This Sunday I spent a delightful morning in the company of seven other birders, all members of the Queens County Bird Club, on a field trip exploring the ponds and parks along the south shore of Nassau County (the county immediately to the east of Queens). Of course, Nassau County is heavily developed, with housing, highways, and the bane of human existence, strip malls, everywhere, but there are a surprising number of parks with rather sizable ponds that support a variety of waterfowl and other bird life. The main goal of the day was ducks, but the group of birders that met up at Lofts Pond Park in the town of Baldwin at 8 AM seemed willing to take a gander at any species, so long as it had feathers.
I had been fortunate enough to connect with a wonderful gentleman named Lou who picked me up and drove me to the meeting place (and from pond to pond and home at the end of the day) and when we arrived at the appointed meeting place we quickly started scanning the pond with the other birders to see what was there. The early-arrivers got us on the two Great Blue Herons, the Great Egret, and a single drake Hooded Merganser that we soon realized was one of four hoodies present at the pond. Also present were the Mallards, Canada Geese, and American Black Ducks that seem present whenever there are any waterfowl to be found. A bit more searching turned up a pair of Green-winged Teal, and then an Osprey surprised everyone with a quick flight over the pond (Osprey get pretty rare by November). The highlight at Lofts Pond Park, though, was the pair of Belted Kingfishers in the photo above. The chasing bird is a female and the chased bird is a male, and they put on quite the aerial display before they disappeared from view. None of the birders present could ever remember seeing such a dogfight between kingfishers as the two birds put on for us.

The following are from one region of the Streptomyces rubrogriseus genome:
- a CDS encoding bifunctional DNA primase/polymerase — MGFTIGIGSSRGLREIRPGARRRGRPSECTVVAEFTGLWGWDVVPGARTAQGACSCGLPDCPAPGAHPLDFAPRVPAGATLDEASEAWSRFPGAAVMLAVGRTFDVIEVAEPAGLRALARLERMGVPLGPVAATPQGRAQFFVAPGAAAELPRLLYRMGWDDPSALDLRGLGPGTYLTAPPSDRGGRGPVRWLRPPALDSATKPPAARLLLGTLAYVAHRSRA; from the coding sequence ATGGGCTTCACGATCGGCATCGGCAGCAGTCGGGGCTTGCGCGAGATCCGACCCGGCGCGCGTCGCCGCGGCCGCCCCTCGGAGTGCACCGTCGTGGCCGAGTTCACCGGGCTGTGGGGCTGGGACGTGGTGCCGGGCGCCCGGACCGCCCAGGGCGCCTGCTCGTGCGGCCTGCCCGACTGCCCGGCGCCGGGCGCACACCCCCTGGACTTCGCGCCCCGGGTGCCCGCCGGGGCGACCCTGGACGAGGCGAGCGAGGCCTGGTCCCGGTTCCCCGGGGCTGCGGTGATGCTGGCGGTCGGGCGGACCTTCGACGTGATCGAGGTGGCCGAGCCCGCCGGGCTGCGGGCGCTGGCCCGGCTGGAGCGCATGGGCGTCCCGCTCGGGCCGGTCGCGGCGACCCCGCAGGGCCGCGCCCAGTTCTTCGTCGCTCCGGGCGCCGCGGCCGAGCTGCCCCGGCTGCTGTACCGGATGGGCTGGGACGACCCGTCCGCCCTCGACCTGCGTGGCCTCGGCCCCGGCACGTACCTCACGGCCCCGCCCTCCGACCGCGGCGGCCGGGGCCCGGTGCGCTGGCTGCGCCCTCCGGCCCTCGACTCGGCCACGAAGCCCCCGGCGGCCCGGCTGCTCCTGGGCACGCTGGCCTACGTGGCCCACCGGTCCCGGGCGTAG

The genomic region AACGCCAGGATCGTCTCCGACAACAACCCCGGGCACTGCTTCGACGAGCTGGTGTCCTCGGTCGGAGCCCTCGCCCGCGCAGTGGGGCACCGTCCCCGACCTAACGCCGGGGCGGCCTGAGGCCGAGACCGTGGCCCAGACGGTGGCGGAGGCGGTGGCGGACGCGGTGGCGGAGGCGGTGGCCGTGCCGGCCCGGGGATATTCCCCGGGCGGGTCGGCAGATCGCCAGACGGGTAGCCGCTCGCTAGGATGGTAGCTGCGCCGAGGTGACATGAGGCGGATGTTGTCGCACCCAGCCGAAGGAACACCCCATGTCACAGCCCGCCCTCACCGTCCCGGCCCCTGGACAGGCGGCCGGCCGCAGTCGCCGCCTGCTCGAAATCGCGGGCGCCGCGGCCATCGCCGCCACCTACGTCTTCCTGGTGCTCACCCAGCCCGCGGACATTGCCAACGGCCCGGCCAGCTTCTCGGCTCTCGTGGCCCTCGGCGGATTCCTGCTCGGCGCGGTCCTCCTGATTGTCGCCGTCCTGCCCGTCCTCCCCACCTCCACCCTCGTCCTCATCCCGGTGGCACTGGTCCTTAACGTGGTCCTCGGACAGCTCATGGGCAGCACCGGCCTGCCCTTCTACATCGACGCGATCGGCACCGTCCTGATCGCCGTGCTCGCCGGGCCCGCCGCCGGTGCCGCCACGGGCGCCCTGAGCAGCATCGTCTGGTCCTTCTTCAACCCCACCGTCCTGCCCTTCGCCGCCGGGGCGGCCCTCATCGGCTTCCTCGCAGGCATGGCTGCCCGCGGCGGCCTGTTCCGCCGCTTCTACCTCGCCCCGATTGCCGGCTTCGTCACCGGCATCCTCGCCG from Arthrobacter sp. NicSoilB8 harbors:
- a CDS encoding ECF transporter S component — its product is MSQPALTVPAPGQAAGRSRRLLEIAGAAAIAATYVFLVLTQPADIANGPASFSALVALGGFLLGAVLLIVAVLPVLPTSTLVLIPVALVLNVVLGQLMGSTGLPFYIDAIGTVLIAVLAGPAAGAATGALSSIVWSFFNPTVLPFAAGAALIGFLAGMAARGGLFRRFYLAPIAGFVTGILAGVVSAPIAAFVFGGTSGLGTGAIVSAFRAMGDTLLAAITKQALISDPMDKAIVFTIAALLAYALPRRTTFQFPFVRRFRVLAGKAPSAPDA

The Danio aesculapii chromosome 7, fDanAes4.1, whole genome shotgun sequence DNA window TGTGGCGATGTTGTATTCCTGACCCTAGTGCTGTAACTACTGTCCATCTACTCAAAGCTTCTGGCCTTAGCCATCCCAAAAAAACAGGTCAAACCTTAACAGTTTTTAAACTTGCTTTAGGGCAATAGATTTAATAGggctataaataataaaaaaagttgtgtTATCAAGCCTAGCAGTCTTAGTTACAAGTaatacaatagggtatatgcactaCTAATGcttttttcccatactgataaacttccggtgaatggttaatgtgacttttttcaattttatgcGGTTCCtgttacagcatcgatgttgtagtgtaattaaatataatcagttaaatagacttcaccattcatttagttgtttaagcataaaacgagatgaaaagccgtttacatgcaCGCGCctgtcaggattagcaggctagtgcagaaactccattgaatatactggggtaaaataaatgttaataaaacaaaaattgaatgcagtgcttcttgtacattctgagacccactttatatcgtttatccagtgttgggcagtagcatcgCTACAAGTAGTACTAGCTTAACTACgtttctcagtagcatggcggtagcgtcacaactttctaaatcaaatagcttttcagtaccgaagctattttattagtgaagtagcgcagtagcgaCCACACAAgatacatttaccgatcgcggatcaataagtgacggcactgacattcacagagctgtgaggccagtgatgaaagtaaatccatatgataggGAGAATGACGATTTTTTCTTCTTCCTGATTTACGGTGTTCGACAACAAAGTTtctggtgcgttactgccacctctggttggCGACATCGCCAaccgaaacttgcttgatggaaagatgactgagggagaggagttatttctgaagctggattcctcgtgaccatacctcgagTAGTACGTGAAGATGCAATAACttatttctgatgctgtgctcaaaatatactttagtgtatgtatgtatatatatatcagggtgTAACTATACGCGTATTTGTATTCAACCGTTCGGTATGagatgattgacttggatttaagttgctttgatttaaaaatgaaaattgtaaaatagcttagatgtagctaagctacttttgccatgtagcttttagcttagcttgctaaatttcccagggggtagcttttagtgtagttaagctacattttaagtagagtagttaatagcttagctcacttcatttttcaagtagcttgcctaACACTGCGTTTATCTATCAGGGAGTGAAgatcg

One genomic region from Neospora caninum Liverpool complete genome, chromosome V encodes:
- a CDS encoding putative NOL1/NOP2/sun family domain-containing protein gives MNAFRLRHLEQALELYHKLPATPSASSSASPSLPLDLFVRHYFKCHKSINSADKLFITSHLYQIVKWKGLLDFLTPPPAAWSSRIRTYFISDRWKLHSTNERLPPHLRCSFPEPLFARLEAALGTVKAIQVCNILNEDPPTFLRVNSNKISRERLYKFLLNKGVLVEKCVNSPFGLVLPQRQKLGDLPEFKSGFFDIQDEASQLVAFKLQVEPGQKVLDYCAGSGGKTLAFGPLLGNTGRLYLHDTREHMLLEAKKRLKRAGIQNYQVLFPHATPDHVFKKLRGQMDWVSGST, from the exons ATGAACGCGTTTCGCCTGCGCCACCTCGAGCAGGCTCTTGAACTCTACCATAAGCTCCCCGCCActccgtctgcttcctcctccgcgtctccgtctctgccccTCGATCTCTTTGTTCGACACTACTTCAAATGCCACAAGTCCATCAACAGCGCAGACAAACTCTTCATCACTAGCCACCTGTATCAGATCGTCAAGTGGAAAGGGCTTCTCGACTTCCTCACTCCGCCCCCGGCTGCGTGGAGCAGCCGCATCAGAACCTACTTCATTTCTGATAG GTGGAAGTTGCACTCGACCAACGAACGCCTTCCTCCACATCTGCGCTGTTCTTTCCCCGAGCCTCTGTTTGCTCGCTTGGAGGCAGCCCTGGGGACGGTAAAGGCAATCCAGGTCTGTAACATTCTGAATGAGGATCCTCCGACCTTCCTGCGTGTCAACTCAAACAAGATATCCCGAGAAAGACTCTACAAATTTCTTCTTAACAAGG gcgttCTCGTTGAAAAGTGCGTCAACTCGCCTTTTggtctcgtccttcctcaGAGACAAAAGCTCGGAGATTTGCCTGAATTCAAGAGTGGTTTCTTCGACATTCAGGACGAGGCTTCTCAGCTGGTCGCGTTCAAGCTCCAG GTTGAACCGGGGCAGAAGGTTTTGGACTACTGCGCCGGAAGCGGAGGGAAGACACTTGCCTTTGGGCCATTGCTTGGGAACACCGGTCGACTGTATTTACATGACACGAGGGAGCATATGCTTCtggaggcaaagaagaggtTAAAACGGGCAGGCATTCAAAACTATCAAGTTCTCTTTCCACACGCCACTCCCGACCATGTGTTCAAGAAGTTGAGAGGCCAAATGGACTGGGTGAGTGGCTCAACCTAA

Our next stop in our west-to-east trip was Milburn Pond Park, which had a slightly more diverse array of ducks, with a Pied-billed Grebe, a Ruddy Duck, and an American Wigeon joining the aforementioned waterfowl. A Greater Yellowlegs with bill tucked in and looking out of place was a pretty cool find, as were two Hermit Thrushes feeding on berries. We also added more passerines in the southern portion of the park, with several common species of sparrow showing and a Red-bellied Woodpecker and a couple of Northern Flickers giving themselves away through their calls. The park had all three expected species of gulls, with Ring-billed Gulls like the first-winter one below the most prevalent.
From Milburn Pond Park we moved on to more familiar ground (to me anyway), Cow Meadow Park. Here the main waterfowl attraction was lots of Brant, but Mallards, Green-winged Teal, and American Black Ducks had some pretty decent numbers as well. Several Black-crowned Night-Herons were roosting in the trees around the small pond, and we managed three species of hawk before we left. We also cleaned up a bit on sparrows, with Chipping, Field, Song, White-throated and Swamp Sparrows as well as Dark-eyed Juncos all making an appearance. I was happy to spot a Brown Creeper flying to the base of a nearby tree and successfully pretended to have just noticed it working its way up the trunk (it never hurts to let other birders think you have the eyes of an eagle). Yellow-rumped Warblers (our only warbler species of the day, not surprising for November), Ruby-crowned and Golden-crowned Kinglets were plentiful, in fact both species of kinglet were present at almost every stop we made.
At Cammann’s Pond, a brief stop after crossing over the Meadowbrook Parkway, the highlight was undoubtedly the at least 38 Black-Crowned Night-Herons roosting on a small island in the pond while Brant swam, grazed, and flew in flocks. Northern Shovelers were also present, as were more Hooded Mergansers.
Black-crowned Night-Herons and Brant at Cammann’s Pond
Our last stop of the morning’s outing, Mill Pond Park, had quite a few waterfowl, though participants of past years’ trips felt that there weren’t as many as usual. Nonetheless we all enjoyed circumnavigating the pond on a nice trail and spotting a bunch of American Coots, a nice drake Wood Duck, and some of pretty much every other species of duck or goose that we had already seen. All together it was a great way to spend the morning, with good birders, nice sunlight, and lots and lots of birds.
And this will serve as a good a spot as any to remind New York City area birders that the Queens County Christmas Bird Count is Saturday, December 20th this year…you all better turn out in numbers (we want to blanket the borough with birders)! More details to follow as the date gets closer.